Blue has been a key element in design for millennia. Did you know that the first stable blue colorant used in the ancient world came from lapis lazuli, a semiprecious stone mined in Afghanistan almost 6,000 years ago? The ancient Chinese created blue pigments by blending copper with other elements. Other civilizations continued their experiments to create shades of blue to use for decor – including the Catholic Church’s adoption of the color blue for Mary’s robe. Until the industrial age, blue’s pigment remained rare – and expensive. According to the New York Times (which is a GREAT article):
“Early mankind had no access to blue, because blue is not what you call an earth color,” said Dr. Berke, a chemist who has studied the history of blue pigment. “You don’t find it in the soil.” Only with the advent of mining, he said, could sources of blue pigment be extracted.
Blue is not difficult to produce anymore. Blue is used in all aspects of our lives today – from the world of design to the world of fashion – just like this amazing necklace from Addison Weeks.
And I mentioned blue in the world of design – like these amazing fabrics available on the market today that can be purchased from me:
The color blue can refresh the old and intensify those areas in your castle that are growing tiresome. It has worked for 6,000 years! I have been adding the color blue to my personal home over the past few months: ancient blue porcelain; oversized pillows; art and wallpapers (like this beautiful wall from the Jim Thompson Showroom in Atlanta):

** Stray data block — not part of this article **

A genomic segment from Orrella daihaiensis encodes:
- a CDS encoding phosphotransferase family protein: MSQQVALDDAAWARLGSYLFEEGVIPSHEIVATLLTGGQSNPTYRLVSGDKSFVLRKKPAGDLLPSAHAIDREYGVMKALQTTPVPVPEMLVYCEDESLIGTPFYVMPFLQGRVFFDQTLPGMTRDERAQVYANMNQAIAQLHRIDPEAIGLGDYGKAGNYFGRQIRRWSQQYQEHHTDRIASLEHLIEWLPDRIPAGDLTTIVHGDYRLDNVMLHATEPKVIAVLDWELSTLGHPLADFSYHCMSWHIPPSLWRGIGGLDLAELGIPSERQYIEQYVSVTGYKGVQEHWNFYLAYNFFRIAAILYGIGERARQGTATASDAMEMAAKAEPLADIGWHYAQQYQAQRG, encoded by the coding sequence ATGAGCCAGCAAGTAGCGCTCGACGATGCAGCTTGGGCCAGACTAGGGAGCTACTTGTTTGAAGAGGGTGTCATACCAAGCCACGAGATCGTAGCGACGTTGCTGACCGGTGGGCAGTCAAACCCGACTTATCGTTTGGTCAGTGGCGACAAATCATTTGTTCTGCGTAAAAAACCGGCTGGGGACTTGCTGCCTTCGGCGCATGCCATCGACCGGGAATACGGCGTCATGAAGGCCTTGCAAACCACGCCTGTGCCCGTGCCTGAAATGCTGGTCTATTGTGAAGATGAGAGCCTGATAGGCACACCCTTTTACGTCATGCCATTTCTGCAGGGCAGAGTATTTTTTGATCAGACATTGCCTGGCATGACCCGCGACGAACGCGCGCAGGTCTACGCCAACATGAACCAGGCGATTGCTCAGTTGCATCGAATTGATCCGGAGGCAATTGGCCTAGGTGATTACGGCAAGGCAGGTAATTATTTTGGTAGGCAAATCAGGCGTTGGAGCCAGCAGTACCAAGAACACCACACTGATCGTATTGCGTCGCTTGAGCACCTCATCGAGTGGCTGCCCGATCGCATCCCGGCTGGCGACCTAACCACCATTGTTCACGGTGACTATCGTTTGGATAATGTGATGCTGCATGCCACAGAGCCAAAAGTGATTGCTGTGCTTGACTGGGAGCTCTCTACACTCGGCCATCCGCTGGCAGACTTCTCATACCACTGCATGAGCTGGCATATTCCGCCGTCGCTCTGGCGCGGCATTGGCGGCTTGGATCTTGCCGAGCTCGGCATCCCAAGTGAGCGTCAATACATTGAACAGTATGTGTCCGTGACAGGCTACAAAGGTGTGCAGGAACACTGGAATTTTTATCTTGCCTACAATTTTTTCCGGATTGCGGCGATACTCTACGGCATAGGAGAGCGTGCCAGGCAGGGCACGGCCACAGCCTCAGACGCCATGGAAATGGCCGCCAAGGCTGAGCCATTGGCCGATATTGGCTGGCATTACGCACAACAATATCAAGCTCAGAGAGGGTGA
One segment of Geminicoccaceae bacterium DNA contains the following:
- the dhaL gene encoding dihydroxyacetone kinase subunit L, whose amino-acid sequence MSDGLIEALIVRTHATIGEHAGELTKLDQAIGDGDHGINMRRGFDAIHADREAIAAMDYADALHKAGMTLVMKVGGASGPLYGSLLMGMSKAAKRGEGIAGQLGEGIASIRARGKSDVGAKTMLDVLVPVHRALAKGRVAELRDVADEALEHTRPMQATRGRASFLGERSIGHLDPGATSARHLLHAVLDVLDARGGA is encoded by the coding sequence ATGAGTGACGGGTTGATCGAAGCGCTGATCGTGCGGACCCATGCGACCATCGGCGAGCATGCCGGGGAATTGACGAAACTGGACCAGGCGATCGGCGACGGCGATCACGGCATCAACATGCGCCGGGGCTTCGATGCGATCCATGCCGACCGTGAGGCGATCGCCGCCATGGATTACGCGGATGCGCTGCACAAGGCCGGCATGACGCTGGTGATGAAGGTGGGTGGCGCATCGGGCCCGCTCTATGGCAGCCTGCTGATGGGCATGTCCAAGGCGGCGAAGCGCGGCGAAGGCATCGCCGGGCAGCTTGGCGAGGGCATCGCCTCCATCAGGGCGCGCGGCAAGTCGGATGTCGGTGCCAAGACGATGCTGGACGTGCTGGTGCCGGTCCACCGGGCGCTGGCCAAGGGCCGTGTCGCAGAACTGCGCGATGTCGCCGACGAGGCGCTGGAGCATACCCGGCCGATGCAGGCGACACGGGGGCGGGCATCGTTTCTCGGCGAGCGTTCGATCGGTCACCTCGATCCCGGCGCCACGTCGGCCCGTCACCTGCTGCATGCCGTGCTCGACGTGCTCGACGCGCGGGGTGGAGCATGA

Blue has many different names: royal, teal, indigo, sky, admiral, denim, navy, turquoise and lapis to name a few. Each of these shades can take you a different place – to a Greek isle, to a cowboy ranch, to an ancient Aztec world and beyond.
Blue does not have to be plain – it can be patterned just like these fabulous benches I found in Atlanta last week at Taylor Burke Home, which is also a wonderful example of mixing blue and brass:
Can’t you just see Elvis himself (if he were still here) enjoying a candlelight dinner with this stunning candelabra centerpiece by Dunes and Duchess? Even the candlestick color is electrifying!
Look what the talented team of Parker Kennedy Living created for the Robert Allen showroom at ADAC in Atlanta. I love the Palm Beach overtones mixed with a little vintage and a little new. This is the perfect combination of balance, style, color and proportion.
That’s what makes the color blue such an important part of design – there are many different options, just as there are many different styles for many different people. I love being an interior designer so I can help others style their home using the many shades of blue to their liking!